The similarities in the promise offered by both genre films and transmedia partially stem from the fact that there is a shared DNA between the two. Though genre film in some iteration has existed since the birth of cinema, the various "golden ages" of genre film were rooted in the immersive audience experiences created by showmen like William Castle in the 1950's, who had to find a way to compete with the relatively new medium of television. While playing say, a film about giant spiders attacking a small town, showmen like Castle would wire seats in the movie theater with shock buzzers and have fake spiders drop from the ceiling during key points of the movie. Often times these types of films were deemed too shocking, or more usually, cheaply made to warrant a proper theatrical release, so they would be tacked onto a double or triple feature at the local drive-in, contextualized within a very different viewing experience than that offered in a movie theater. At a drive-in, an audience could choose to be as active or passive in how they took in the story experience as they chose. Young couples, usually busy with other matters in their cars would tune in during the "good parts" of the action, sci-fi, or horror film they were seeing, honk their horns if they liked or hated something, and then get back to other matters at hand. Genre films of these eras were keenly attuned to the demands of the audience, and made it a point to meet those admittedly low expectations. The best genre filmmakers of the era, combined with those who knew the best way to present these stories, created experiences that genuinely engaged their audiences, and even told stories which made points about society, culture, and more with just as much intelligence and artistry as the more "respectable" critics' darlings of the times.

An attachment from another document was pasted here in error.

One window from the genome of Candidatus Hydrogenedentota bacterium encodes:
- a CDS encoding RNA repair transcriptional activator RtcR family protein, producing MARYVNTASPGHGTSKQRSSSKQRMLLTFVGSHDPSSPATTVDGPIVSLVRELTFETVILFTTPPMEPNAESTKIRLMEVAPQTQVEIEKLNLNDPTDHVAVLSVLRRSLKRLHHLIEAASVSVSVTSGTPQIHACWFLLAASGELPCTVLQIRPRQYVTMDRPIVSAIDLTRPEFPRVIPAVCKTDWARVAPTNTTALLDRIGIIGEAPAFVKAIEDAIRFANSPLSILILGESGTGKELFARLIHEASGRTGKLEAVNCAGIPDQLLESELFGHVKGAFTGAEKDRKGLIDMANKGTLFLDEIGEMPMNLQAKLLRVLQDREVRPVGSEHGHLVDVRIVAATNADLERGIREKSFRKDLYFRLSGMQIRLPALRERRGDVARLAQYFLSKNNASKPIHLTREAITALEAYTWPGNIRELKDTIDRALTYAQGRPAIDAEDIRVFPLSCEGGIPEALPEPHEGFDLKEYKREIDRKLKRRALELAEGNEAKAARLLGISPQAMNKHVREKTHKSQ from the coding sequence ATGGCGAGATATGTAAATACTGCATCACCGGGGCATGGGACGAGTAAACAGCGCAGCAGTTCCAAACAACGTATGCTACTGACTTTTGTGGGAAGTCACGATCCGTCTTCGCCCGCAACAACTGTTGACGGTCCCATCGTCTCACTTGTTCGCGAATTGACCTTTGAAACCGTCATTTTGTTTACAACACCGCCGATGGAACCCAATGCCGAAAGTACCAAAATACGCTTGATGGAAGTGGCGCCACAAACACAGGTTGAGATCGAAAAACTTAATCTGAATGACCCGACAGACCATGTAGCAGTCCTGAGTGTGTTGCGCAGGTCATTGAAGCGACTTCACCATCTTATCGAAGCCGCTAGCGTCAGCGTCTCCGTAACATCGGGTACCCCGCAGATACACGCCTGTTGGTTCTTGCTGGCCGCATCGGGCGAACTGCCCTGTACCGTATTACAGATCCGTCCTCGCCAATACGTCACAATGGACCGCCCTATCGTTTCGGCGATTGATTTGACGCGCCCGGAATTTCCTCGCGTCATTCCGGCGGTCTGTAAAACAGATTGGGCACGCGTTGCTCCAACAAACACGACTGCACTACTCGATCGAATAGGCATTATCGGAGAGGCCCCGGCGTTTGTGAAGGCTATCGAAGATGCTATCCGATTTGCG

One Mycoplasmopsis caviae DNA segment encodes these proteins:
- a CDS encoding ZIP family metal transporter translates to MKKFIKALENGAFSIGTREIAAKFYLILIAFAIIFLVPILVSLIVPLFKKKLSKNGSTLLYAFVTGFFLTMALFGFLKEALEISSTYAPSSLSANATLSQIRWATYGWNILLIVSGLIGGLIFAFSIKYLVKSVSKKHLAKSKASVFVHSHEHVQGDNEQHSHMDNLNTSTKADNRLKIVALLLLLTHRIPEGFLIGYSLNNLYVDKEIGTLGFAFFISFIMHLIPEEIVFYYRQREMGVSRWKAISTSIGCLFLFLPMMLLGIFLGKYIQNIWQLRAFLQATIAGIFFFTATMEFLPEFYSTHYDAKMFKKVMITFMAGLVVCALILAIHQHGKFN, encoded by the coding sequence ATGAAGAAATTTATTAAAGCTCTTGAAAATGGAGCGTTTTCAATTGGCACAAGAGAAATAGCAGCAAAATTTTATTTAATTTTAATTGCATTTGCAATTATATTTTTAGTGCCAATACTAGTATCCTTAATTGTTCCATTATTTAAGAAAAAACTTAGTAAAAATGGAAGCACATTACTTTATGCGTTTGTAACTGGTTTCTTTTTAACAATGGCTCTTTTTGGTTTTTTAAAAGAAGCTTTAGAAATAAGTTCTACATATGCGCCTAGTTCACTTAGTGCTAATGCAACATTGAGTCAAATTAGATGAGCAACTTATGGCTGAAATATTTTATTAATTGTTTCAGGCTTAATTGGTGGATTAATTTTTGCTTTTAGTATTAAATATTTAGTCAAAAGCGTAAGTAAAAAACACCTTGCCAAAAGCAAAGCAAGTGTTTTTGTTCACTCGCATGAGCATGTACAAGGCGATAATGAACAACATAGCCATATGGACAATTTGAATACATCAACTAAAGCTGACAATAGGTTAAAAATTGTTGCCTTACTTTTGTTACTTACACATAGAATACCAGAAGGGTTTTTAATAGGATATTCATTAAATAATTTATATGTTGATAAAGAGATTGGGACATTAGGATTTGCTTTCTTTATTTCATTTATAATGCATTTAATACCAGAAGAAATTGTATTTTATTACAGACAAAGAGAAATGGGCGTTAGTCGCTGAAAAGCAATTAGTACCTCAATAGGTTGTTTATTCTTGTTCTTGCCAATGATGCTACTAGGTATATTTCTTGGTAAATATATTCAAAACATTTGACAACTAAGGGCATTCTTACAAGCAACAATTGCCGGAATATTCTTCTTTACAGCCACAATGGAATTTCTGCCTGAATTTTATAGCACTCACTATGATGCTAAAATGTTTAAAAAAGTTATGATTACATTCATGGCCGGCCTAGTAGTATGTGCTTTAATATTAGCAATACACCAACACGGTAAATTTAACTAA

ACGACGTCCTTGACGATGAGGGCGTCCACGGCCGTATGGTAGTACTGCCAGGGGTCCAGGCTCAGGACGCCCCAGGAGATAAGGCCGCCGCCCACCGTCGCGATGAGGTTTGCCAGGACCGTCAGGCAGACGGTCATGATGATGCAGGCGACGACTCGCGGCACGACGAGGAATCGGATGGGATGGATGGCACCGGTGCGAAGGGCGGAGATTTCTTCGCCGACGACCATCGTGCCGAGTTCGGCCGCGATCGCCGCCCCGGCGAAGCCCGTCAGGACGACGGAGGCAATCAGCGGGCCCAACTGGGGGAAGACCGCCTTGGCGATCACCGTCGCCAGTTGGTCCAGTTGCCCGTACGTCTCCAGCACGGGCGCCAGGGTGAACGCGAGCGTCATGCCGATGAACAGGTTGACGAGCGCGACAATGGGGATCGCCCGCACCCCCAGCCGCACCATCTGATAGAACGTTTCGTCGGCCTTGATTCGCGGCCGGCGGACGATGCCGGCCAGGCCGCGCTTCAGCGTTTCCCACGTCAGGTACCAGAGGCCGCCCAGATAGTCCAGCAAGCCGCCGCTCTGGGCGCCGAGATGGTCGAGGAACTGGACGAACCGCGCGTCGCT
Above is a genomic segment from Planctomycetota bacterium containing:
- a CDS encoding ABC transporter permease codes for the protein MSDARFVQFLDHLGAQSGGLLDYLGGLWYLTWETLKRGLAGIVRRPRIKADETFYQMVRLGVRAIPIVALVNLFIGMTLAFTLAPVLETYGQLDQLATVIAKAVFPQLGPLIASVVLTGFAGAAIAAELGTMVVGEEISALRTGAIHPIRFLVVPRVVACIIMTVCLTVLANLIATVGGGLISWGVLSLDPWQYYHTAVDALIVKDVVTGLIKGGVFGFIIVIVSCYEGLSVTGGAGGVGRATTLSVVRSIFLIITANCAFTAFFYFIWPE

Transmedia stories offer the chance to take this shared heritage and offer sophisticated, evolved versions of the earlier approaches to genre stories, not only across multiple media platforms, but also through ARGs, live events, and more. In these early days of this newly evolved (or repackaged, depending on who you ask) version of transmedia storytelling, there will be plenty of stories which end up forgotten, perhaps dug up decades from now for their kitschy value and fun, trashy, of-the-moment style. But the best of these stories will endure, genre trappings be damned, because their roots will lie in the mythic sweep of ancient stories and archetypes that still enthrall and have relevance today. And the promise they hold for genuinely immersive, engaged experiences will continue to spark the imaginations of those who consume these stories, as well as create them.

All storytellers would do well to take a page from Tim League and Harry Knowles' Fantastic Fest, and the general Alamo Drafthouse culture. These are the new William Castles and P.T. Barnum's of the era. The stories they are showing come from all over the world, couched in the bloody, hilarious, frightening, and thought-provoking pop of great genre film, honoring a tradition that continues to generate bold new voices and engaging stories, both familiar, and entirely new. The genre fare offered at this year's Fantastic Fest was, aptly, fantastic. And their presentation certainly taught me a great deal about the importance of how these stories are taken in.

So, with this monster of a blog post out of the way, I will return soon (much sooner than before) with reviews of specific films I saw, and more specific examples of what was seen and heard while at the fest.

Tuesday, June 29, 2010

Obama, Obi-Wan, and Transmedia

Henry Jenkins' 7 principles of transmedia storytelling are given an interesting interpretation in this blog post. It combines my favorite things- movies, politics, and the power of storytelling. It reminded me of this fantastically nerdy article from some time back which is still one of my favorite reads in the past few years. If you are a fan of the Godfather, foreign policy, or just left field pop culture pontification, I highly recommend you check it out.

And speaking of the Godfather, Sasquatch Punches is on the verge of revealing details about our long in the works crime comedy project. We look forward to giving the world a behind-the-scenes look at our creative process, and allow everyone to follow us as we bring this exciting new endeavor to screens small, big, flat, square, rectangular, and iTouchy.

Stay tuned.

Tuesday, June 15, 2010

Michael Scott by way of Hitchcock

Hitchcock was a cinematic innovator several times over. His use of the camera, color, sound, and suspense are still being unpacked and marveled at to this very day. Who knew that Dunder Mifflin's own Michael Scott was so indebted to Hitchcock's sense of humor as well?